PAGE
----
Most of the recovered children have been girls, who usually become victims of traffickers around age 12, Allen said.

He estimated that 100,000 children are still involved in sex trafficking in the U.S., adding that the problem is growing partly because of the recession.,0,2692854.story

Over the past few years, health workers in Malawi have noticed an unforeseen consequence of the availability of free antiretrovirals: more rape victims are showing up in hospitals.

Since 2005, when the Global Fund began providing AIDS drugs to the country, word has been spreading that Post Exposure Prophylaxis, a 30-day preventative combination of the medication, is on hand at health centres for HIV-negative rape victims. Most effective within 36 hours after exposure, the 30-day dosage of antiretroviral medication can be initiated up to 72 hours after potential contact with the virus.

“The communities are becoming aware that PEP (Post Exposure Prophylaxix) is available and more people are reporting rape to health centres because of it,” says Prisca Masepuka, a reproductive health officer at Malawi’s Ministry of Health. In one hospital in Malawi, Kamuzu Central, the number of patients reporting an assault increased from 78 for the year 2006-2007 to 134 patients for 2007-2008.

But in a country with a doctor-patient ratio of 1 to 100,000, Malawi’s health system is struggling to handle the upsurge. After all, rape victims need more than post exposure prophylaxis. They require counselling, emergency contraception, a medical examination to serve as evidence and in some cases, a safe place to stay.

In response to the growing challenge, Malawian health care workers, police, justice officials and civil society members gathered for a three-day workshop in late September to try and lay out a coordinated and standardized response protocol for sexual assault victims.

The workshop, held in the lush, mountainous town of Zomba in southern Malawi, was hosted by Canadian organization Dignitas International, which works in collaboration with the health ministry to prevent the spread of HIV, as well as scale up and decentralize AIDS treatment.

In most developed countries, a team of crisis professionals is often called in to counsel, treat and protect a rape victim, especially when the victim is a child.

But in Malawi, victims and their families are expected to access psycho-social, legal and health services on their own. Many are unaware of the services and face the additional burden of transport costs — for the average Malawian, a trip from the village to an urban area can be a week’s salary.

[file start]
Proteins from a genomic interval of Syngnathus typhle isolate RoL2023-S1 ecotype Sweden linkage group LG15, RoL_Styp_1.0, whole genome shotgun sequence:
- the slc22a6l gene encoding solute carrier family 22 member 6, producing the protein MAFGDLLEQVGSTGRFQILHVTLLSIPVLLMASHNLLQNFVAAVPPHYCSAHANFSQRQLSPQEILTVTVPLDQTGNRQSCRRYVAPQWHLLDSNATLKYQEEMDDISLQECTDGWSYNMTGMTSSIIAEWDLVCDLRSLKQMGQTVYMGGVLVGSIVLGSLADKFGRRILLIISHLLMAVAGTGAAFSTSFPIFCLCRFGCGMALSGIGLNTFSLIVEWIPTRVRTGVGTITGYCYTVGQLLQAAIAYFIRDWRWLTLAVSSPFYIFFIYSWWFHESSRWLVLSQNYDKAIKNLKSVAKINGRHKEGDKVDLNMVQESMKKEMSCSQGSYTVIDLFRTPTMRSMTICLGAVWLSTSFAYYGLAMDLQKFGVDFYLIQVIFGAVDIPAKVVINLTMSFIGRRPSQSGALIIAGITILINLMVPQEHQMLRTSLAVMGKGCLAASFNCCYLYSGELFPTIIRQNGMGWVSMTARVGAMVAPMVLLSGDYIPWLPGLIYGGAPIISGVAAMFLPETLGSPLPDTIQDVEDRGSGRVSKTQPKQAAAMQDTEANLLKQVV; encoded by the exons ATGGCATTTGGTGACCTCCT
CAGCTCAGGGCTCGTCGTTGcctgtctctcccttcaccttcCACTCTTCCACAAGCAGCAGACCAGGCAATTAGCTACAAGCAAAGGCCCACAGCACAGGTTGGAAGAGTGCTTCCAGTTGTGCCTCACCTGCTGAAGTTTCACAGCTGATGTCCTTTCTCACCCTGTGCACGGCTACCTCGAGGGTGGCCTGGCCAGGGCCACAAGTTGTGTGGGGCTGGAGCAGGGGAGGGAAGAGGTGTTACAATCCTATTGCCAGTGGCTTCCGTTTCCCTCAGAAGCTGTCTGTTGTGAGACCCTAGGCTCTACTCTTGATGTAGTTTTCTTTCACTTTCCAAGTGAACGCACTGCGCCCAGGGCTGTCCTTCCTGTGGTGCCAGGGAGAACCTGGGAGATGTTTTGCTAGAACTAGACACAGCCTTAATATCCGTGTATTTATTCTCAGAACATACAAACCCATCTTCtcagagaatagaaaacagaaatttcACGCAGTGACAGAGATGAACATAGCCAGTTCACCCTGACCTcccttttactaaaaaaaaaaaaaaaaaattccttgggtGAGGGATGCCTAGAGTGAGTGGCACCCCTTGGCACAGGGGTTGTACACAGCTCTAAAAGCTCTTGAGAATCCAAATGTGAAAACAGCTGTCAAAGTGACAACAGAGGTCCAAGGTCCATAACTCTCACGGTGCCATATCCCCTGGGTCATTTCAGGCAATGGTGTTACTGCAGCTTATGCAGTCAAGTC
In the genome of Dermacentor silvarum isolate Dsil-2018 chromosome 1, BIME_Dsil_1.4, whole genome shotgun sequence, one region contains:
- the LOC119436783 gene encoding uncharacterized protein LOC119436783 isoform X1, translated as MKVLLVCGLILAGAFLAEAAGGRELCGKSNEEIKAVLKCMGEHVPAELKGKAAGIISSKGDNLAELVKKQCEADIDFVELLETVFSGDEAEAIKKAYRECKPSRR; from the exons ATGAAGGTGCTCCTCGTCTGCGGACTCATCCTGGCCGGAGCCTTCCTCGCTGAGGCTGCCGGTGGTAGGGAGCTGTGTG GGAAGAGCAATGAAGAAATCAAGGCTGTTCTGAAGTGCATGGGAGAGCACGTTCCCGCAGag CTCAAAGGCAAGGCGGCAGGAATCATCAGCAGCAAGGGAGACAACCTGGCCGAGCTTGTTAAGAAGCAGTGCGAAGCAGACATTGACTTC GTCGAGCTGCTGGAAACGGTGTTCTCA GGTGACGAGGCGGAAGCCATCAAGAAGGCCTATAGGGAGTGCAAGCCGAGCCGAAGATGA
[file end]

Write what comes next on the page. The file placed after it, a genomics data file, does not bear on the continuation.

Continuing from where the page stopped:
“You actually see from their faces how traumatized these patients are, but I don’t have the training to provide counseling so I just provide medical care,” said Esau Munthalo, a clinical officer at one of Malawi’s four central hospitals, who treats, on average, one sexual assault victim a month, sometimes below the age of 10. (In Malawi, clinical officers have four years of training and perform many duties of physicians).

Hoping to encourage health workers at the workshop to step beyond their medical roles, pediatrician Dr. Neil Kennedy waved his cell phone in the air. “Use one of these, God’s greatest gift to Malawi,” he said. “Call the social workers. Make sure the child is safe to go home. We’ve kept children at our hospital for three days because we didn’t think they were going back to a safe situation.”

Such coordinated responses will help victims access the care they need, Kennedy says. Still, there’s an urgent need for senior level staff in Malawi’s 28 district hospitals to undergo rigorous training in the medical, legal and psycho-social aspects of gender-based violence, he added. If that were to happen, patients need travel no more than 20 kilometres by bicycle taxi to their district hospital to receive care, rather than face a prohibitively-expensive 80-kilometre trip to an urban hospital.

Health providers outside of Malawi’s four central hospitals frequently lack the experience to discern the signs of genital tract trauma in children, Kennedy says, adding that, as result, they could impede justice by unjustifiably claiming that a rape hasn’t occurred, and are more likely to recant under grilling from a defence lawyer.

Many health workers also haven’t been adequately educated about the laws surrounding rape. Several conference attendees were surprised to hear that rape of a child under 13 must be reported to the police, irrespective of family wishes.

Poverty can also be a factor. Women often have no option but to place themselves in perilous situations, such as relying on strangers for transport or walking long distances in remote areas. When children are raped, it often happens when a parent or guardian has gone to collect firewood or tend fields, leaving the child alone or with an untrustworthy neighbour, Kennedy said.

Munthalo says that in other instances, the accused “may be the source of income for the family. If he is put in jail for years, the whole family suffers.”